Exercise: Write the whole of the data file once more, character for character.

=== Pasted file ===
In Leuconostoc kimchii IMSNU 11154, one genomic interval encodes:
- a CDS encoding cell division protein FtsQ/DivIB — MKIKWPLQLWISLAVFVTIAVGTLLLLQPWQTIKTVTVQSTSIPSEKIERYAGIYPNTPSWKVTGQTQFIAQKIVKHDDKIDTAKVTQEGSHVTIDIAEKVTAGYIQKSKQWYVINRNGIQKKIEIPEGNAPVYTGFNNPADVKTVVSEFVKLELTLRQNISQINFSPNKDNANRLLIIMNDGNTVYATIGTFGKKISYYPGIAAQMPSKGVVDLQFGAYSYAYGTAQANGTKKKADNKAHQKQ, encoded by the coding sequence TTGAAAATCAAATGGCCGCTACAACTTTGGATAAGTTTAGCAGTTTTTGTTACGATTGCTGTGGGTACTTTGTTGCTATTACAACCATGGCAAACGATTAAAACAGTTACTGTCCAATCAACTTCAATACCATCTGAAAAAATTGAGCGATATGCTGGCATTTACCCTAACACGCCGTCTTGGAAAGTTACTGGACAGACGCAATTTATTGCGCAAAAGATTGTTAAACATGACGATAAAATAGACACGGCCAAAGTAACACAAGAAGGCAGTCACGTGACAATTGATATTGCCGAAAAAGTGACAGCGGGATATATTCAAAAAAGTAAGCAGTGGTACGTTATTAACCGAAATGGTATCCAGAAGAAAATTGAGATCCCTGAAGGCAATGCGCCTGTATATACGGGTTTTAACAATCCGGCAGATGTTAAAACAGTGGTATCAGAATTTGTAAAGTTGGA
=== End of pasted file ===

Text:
In Leuconostoc kimchii IMSNU 11154, one genomic interval encodes:
- a CDS encoding cell division protein FtsQ/DivIB — MKIKWPLQLWISLAVFVTIAVGTLLLLQPWQTIKTVTVQSTSIPSEKIERYAGIYPNTPSWKVTGQTQFIAQKIVKHDDKIDTAKVTQEGSHVTIDIAEKVTAGYIQKSKQWYVINRNGIQKKIEIPEGNAPVYTGFNNPADVKTVVSEFVKLELTLRQNISQINFSPNKDNANRLLIIMNDGNTVYATIGTFGKKISYYPGIAAQMPSKGVVDLQFGAYSYAYGTAQANGTKKKADNKAHQKQ, encoded by the coding sequence TTGAAAATCAAATGGCCGCTACAACTTTGGATAAGTTTAGCAGTTTTTGTTACGATTGCTGTGGGTACTTTGTTGCTATTACAACCATGGCAAACGATTAAAACAGTTACTGTCCAATCAACTTCAATACCATCTGAAAAAATTGAGCGATATGCTGGCATTTACCCTAACACGCCGTCTTGGAAAGTTACTGGACAGACGCAATTTATTGCGCAAAAGATTGTTAAACATGACGATAAAATAGACACGGCCAAAGTAACACAAGAAGGCAGTCACGTGACAATTGATATTGCCGAAAAAGTGACAGCGGGATATATTCAAAAAAGTAAGCAGTGGTACGTTATTAACCGAAATGGTATCCAGAAGAAAATTGAGATCCCTGAAGGCAATGCGCCTGTATATACGGGTTTTAACAATCCGGCAGATGTTAAAACAGTGGTATCAGAATTTGTAAAGTTGGA